By Pat Taggart, Associate College Football Editor
2009 SEASON IN REVIEW: Greg Schiano is one of the best coaches in the nation,
proving to be a master motivator who gets the most from his players. He has
built the Rutgers football program into a force to be reckoned with, and gets
the type of athletes needed to compete for the Big East Conference crown.
Schiano's team began the 2009 campaign against league favorite Cincinnati, and
the hometown crowd gathered to see an upset. What they saw, however, was a
beat down, as the Scarlet Knights were trampled by the Bearcats, 47-15. Rather
than be discouraged by the lopsided loss, Schiano's group posted four
consecutive non-conference victories, including three blowouts, to move to
4-1. Unfortunately, they fell to 0-2 in league action with a 24-17 loss to a
strong Pittsburgh squad on October 16th. Then came another winning streak, as
Rutgers ripped off three straight triumphs, pushing its record to 7-2 overall
and 2-2 in conference. The most disappointing loss of the season occurred on
November 21st, as Schiano's group fell to a lackluster Syracuse squad by a
31-13 final. The Scarlet Knights closed the regular season with an 8-4 record,
including 3-4 in Big East play, and earned a bid to the St. Petersburg Bowl
against UCF. Thanks to a tremendous offensive performance, Rutgers won that
game by a 45-24 final.
OFFENSE: Last season, Rutgers' quarterback Tom Savage set school freshman
records for passing yards (2,211) and touchdowns (14). No longer an unproven
performer, Savage is ready to build on his success and lead a team with some
"This team is capable of being as good as it wants to be," says Savage, whose
11 career starts under center are the most of any active quarterback in the
There is no doubt that the most dangerous weapon for Savage and the Scarlet
Knights will be Mohamed Sanu, who is a dual threat as a receiver and a runner.
As a true freshman in 2009, Sanu recorded 639 receiving yards and 346 rushing
yards. The hope is that Mark Harrison, also a sophomore, will prove to be a
significant target as well, taking some pressure off Sanu.
The offensive line must replace three starters, and it remains to be seen if
Rutgers will again rely on Joe Martinek to be the main ball carrier. Martinek
did run for 966 yards in 2009, but he is more of a banger than an explosive
game-breaker. He feasted on some of the league's weaker teams and against some
modest non-conference foes will struggling against top competition.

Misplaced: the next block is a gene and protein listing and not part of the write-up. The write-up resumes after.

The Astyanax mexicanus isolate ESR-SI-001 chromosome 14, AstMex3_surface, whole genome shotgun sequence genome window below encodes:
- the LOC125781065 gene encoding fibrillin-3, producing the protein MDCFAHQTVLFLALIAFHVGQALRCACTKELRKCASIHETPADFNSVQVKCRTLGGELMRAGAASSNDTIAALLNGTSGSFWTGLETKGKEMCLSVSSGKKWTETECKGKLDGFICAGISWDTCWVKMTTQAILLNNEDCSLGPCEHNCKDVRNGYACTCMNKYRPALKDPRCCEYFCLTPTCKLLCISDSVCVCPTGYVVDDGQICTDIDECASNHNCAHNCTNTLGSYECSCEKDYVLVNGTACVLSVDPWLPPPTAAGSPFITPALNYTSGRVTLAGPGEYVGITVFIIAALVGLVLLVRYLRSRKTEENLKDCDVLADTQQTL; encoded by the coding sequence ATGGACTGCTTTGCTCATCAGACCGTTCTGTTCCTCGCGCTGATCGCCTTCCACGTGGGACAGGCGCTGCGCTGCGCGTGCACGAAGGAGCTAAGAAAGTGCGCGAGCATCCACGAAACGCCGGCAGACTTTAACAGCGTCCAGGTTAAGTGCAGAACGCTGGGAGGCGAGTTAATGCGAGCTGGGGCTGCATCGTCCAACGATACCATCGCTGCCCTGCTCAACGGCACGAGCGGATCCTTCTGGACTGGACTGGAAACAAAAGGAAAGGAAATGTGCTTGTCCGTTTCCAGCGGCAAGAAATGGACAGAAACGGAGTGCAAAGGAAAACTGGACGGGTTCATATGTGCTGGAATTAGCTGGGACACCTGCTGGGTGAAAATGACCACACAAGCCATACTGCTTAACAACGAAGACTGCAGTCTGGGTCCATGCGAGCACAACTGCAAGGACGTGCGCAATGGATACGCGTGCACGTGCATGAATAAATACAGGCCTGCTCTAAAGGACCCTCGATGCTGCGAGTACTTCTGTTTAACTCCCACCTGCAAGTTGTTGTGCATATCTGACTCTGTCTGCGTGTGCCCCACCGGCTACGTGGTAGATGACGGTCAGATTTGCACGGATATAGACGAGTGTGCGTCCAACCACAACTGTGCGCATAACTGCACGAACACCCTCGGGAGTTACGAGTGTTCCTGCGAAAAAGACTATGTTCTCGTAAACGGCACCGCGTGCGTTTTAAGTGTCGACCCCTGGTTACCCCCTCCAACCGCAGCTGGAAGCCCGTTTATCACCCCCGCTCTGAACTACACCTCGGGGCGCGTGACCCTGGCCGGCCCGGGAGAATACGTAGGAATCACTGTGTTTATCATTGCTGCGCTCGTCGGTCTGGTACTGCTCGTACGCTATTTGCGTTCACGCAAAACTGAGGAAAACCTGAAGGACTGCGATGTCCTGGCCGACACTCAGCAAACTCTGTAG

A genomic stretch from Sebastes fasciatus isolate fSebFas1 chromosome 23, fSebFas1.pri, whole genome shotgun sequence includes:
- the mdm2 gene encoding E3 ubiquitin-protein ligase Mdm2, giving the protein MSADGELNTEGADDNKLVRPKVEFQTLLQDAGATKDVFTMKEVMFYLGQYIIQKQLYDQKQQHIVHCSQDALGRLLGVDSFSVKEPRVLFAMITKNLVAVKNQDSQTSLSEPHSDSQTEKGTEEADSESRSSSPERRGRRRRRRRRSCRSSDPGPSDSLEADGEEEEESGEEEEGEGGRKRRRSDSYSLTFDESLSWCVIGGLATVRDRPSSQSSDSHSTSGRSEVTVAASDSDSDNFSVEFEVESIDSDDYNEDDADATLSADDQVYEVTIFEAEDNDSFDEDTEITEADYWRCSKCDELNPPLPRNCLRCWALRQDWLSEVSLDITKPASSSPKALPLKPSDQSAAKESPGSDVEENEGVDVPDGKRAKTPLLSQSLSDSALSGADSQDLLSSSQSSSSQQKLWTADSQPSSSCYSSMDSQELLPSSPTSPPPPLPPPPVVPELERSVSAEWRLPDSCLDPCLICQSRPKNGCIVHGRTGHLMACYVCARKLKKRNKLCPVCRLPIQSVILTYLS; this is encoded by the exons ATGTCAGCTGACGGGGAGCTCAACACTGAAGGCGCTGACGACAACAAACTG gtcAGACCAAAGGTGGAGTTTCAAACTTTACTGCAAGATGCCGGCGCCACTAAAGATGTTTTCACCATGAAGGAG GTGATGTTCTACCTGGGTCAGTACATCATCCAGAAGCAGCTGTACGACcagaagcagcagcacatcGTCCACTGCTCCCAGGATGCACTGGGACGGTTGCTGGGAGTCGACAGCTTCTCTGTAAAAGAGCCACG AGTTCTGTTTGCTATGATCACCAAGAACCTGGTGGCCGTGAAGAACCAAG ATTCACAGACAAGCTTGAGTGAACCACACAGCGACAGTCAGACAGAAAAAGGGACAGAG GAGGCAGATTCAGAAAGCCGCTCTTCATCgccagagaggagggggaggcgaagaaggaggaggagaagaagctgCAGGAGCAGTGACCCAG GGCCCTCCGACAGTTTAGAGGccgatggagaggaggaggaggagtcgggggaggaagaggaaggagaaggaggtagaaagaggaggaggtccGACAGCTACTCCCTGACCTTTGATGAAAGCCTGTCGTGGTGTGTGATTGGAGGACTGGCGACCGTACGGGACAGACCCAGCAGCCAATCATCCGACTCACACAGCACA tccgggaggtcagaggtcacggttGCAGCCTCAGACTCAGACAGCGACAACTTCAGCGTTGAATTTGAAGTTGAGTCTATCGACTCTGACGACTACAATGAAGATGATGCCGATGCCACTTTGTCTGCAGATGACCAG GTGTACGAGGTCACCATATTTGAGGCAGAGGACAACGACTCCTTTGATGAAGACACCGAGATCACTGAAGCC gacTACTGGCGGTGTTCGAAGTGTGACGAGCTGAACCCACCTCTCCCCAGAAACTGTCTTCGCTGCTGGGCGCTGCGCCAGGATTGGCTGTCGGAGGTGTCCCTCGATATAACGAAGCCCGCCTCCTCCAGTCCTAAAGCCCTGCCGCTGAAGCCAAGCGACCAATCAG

DEFENSE: Among the three tiers of the defense, the line figures to be most
obvious area of strength for the Scarlet Knights. There are three starters
back in place, as Alex Silvestro will line up at end while Scott Vallone and
Charlie Noonan again man the tackle positions. Vallone is just a sophomore and
is coming off a Freshman All-American campaign. Another player to keep an eye
on up front is Jonathan Freeny, who led the squad with 9.5 sacks a year ago.
The skill and experience up front should help a green secondary, which returns
only a couple of consistent contributors. Keep an eye on Joe Lefeged, a senior
leader at strong safety who has earned the reputation of being a big hitter.
At the linebacker position, Steve Beauharnais is back after gaining some
valuable starting experience as a freshman. He is joined by Manny Abreu, a
junior who has yet to live up to his big-time potential.
SPECIAL TEAMS: The kicking game returns a couple of experienced performers in
punter Teddy Dellaganna and placekicker San San Te. Dellaganna averaged 42.3
yards per punt last season while placing 26 of those boots inside the
opposition's 20-yard line. Te was inconsistent in 2009, but he certainly has
the ability to shine. Sanu will likely return punts, and he is a threat to
score every time he touches the ball.
OUTLOOK: Expect another eight or nine-win season for Rutgers, which will
certainly take advantage of a weak non-conference schedule. In regard to where
they rank among Big East squads alone, the Scarlet Knights are somewhere in
the middle of the pack.
This team is young, but that doesn't seem to scare the coach. "We have a lot
of young kids that have played, whether they started or played a considerable
roles, and now it is time to develop."